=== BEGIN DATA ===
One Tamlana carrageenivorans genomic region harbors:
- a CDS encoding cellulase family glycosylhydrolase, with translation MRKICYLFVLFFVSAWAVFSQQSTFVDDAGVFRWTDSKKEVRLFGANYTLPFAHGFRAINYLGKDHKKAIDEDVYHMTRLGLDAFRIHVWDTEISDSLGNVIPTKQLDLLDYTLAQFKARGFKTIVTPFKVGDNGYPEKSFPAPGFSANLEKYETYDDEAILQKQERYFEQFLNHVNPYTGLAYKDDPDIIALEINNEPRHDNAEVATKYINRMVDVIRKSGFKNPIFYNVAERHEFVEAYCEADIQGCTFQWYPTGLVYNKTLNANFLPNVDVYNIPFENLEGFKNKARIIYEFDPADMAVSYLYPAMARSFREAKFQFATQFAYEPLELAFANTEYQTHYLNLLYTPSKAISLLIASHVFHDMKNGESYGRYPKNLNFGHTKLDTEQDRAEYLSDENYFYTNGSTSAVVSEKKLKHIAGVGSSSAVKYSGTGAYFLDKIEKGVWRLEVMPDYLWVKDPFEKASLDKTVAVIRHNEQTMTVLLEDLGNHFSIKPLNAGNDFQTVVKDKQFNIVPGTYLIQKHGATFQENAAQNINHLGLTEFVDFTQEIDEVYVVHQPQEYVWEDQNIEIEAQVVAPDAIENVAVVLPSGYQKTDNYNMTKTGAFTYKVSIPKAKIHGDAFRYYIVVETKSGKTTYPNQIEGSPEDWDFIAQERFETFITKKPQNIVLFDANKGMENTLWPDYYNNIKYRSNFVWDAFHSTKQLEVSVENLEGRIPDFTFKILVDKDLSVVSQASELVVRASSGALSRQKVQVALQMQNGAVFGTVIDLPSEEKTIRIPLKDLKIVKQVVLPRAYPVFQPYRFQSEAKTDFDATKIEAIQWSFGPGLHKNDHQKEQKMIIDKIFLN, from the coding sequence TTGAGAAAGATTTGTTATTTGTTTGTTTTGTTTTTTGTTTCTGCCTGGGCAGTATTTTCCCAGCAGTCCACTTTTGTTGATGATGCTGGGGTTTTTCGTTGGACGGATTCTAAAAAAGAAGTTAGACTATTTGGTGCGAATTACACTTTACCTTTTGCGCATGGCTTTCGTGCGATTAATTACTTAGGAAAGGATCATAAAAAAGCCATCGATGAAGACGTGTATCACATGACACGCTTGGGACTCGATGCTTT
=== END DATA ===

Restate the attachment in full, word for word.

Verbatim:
One Tamlana carrageenivorans genomic region harbors:
- a CDS encoding cellulase family glycosylhydrolase, with translation MRKICYLFVLFFVSAWAVFSQQSTFVDDAGVFRWTDSKKEVRLFGANYTLPFAHGFRAINYLGKDHKKAIDEDVYHMTRLGLDAFRIHVWDTEISDSLGNVIPTKQLDLLDYTLAQFKARGFKTIVTPFKVGDNGYPEKSFPAPGFSANLEKYETYDDEAILQKQERYFEQFLNHVNPYTGLAYKDDPDIIALEINNEPRHDNAEVATKYINRMVDVIRKSGFKNPIFYNVAERHEFVEAYCEADIQGCTFQWYPTGLVYNKTLNANFLPNVDVYNIPFENLEGFKNKARIIYEFDPADMAVSYLYPAMARSFREAKFQFATQFAYEPLELAFANTEYQTHYLNLLYTPSKAISLLIASHVFHDMKNGESYGRYPKNLNFGHTKLDTEQDRAEYLSDENYFYTNGSTSAVVSEKKLKHIAGVGSSSAVKYSGTGAYFLDKIEKGVWRLEVMPDYLWVKDPFEKASLDKTVAVIRHNEQTMTVLLEDLGNHFSIKPLNAGNDFQTVVKDKQFNIVPGTYLIQKHGATFQENAAQNINHLGLTEFVDFTQEIDEVYVVHQPQEYVWEDQNIEIEAQVVAPDAIENVAVVLPSGYQKTDNYNMTKTGAFTYKVSIPKAKIHGDAFRYYIVVETKSGKTTYPNQIEGSPEDWDFIAQERFETFITKKPQNIVLFDANKGMENTLWPDYYNNIKYRSNFVWDAFHSTKQLEVSVENLEGRIPDFTFKILVDKDLSVVSQASELVVRASSGALSRQKVQVALQMQNGAVFGTVIDLPSEEKTIRIPLKDLKIVKQVVLPRAYPVFQPYRFQSEAKTDFDATKIEAIQWSFGPGLHKNDHQKEQKMIIDKIFLN, from the coding sequence TTGAGAAAGATTTGTTATTTGTTTGTTTTGTTTTTTGTTTCTGCCTGGGCAGTATTTTCCCAGCAGTCCACTTTTGTTGATGATGCTGGGGTTTTTCGTTGGACGGATTCTAAAAAAGAAGTTAGACTATTTGGTGCGAATTACACTTTACCTTTTGCGCATGGCTTTCGTGCGATTAATTACTTAGGAAAGGATCATAAAAAAGCCATCGATGAAGACGTGTATCACATGACACGCTTGGGACTCGATGCTTT